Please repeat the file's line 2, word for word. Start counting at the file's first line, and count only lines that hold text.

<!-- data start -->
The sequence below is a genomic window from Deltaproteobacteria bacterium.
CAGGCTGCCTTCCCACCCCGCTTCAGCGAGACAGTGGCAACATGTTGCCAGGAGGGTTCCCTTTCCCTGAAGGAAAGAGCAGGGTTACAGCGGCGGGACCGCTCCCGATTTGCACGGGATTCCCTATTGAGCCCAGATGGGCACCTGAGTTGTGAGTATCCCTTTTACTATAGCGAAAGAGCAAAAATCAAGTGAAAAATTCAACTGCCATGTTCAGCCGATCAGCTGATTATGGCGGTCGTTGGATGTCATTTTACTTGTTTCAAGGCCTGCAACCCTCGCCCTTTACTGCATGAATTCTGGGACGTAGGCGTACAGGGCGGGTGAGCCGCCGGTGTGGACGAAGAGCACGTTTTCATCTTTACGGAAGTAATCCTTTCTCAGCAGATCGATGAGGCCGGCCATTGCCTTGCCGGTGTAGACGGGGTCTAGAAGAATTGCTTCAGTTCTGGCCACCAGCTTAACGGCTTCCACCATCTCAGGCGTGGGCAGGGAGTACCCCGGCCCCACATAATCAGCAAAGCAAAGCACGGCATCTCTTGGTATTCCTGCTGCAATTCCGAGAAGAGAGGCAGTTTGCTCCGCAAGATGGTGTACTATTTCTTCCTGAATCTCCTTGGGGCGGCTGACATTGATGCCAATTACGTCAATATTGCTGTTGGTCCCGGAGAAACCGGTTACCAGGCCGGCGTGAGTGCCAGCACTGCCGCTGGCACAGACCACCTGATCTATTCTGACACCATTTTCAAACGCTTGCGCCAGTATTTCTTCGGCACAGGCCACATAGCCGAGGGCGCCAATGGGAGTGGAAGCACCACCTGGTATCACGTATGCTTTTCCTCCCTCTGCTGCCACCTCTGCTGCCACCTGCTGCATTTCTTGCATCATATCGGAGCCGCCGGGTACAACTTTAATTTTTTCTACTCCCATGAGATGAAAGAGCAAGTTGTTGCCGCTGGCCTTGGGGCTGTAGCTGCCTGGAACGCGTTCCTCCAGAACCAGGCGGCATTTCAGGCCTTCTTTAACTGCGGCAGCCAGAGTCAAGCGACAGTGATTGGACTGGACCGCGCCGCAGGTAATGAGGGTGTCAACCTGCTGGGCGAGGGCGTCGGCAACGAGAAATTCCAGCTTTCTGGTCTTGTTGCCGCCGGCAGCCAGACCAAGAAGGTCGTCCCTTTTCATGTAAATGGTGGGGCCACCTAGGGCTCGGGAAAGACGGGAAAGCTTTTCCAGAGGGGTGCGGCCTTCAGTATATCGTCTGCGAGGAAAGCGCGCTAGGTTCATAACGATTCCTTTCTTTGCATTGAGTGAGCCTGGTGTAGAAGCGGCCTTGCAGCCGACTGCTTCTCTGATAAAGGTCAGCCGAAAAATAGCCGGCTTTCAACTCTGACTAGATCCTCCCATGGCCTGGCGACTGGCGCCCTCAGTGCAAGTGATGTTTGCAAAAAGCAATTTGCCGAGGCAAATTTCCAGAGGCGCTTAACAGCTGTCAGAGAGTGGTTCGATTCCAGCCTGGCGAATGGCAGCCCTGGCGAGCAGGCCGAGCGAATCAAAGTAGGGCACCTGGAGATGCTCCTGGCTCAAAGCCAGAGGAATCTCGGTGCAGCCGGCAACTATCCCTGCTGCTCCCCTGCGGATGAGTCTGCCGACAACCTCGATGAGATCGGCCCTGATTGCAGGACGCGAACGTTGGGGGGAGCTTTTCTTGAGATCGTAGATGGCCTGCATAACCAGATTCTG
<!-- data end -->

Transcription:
CAGGCTGCCTTCCCACCCCGCTTCAGCGAGACAGTGGCAACATGTTGCCAGGAGGGTTCCCTTTCCCTGAAGGAAAGAGCAGGGTTACAGCGGCGGGACCGCTCCCGATTTGCACGGGATTCCCTATTGAGCCCAGATGGGCACCTGAGTTGTGAGTATCCCTTTTACTATAGCGAAAGAGCAAAAATCAAGTGAAAAATTCAACTGCCATGTTCAGCCGATCAGCTGATTATGGCGGTCGTTGGATGTCATTTTACTTGTTTCAAGGCCTGCAACCCTCGCCCTTTACTGCATGAATTCTGGGACGTAGGCGTACAGGGCGGGTGAGCCGCCGGTGTGGACGAAGAGCACGTTTTCATCTTTACGGAAGTAATCCTTTCTCAGCAGATCGATGAGGCCGGCCATTGCCTTGCCGGTGTAGACGGGGTCTAGAAGAATTGCTTCAGTTCTGGCCACCAGCTTAACGGCTTCCACCATCTCAGGCGTGGGCAGGGAGTACCCCGGCCCCACATAATCAGCAAAGCAAAGCACGGCATCTCTTGGTATTCCTGCTGCAATTCCGAGAAGAGAGGCAGTTTGCTCCGCAAGATGGTGTACTATTTCTTCCTGAATCTCCTTGGGGCGGCTGACATTGATGCCAATTACGTCAATATTGCTGTTGGTCCCGGAGAAACCGGTTACCAGGCCGGCGTGAGTGCCAGCACTGCCGCTGGCACAGACCACCTGATCTATTCTGACACCATTTTCAAACGCTTGCGCCAGTATTTCTTCGGCACAGGCCACATAGCCGAGGGCGCCAATGGGAGTGGAAGCACCACCTGGTATCACGTATGCTTTTCCTCCCTCTGCTGCCACCTCTGCTGCCACCTGCTGCATTTCTTGCATCATATCGGAGCCGCCGGGTACAACTTTAATTTTTTCTACTCCCATGAGATGAAAGAGCAAGTTGTTGCCGCTGGCCTTGGGGCTGTAGCTGCCTGGAACGCGTTCCTCCAGAACCAGGCGGCATTTCAGGCCTTCTTTAACTGCGGCAGCCAGAGTCAAGCGACAGTGATTGGACTGGACCGCGCCGCAGGTAATGAGGGTGTCAACCTGCTGGGCGAGGGCGTCGGCAACGAGAAATTCCAGCTTTCTGGTCTTGTTGCCGCCGGCAGCCAGACCAAGAAGGTCGTCCCTTTTCATGTAAATGGTGGGGCCACCTAGGGCTCGGGAAAGACGGGAAAGCTTTTCCAGAGGGGTGCGGCCTTCAGTATATCGTCTGCGAGGAAAGCGCGCTAGGTTCATAACGATTCCTTTCTTTGCATTGAGTGAGCCTGGTGTAGAAGCGGCCTTGCAGCCGACTGCTTCTCTGATAAAGGTCAGCCGAAAAATAGCCGGCTTTCAACTCTGACTAGATCCTCCCATGGCCTGGCGACTGGCGCCCTCAGTGCAAGTGATGTTTGCAAAAAGCAATTTGCCGAGGCAAATTTCCAGAGGCGCTTAACAGCTGTCAGAGAGTGGTTCGATTCCAGCCTGGCGAATGGCAGCCCTGGCGAGCAGGCCGAGCGAATCAAAGTAGGGCACCTGGAGATGCTCCTGGCTCAAAGCCAGAGGAATCTCGGTGCAGCCGGCAACTATCCCTGCTGCTCCCCTGCGGATGAGTCTGCCGACAACCTCGATGAGATCGGCCCTGATTGCAGGACGCGAACGTTGGGGGGAGCTTTTCTTGAGATCGTAGATGGCCTGCATAACCAGATTCTG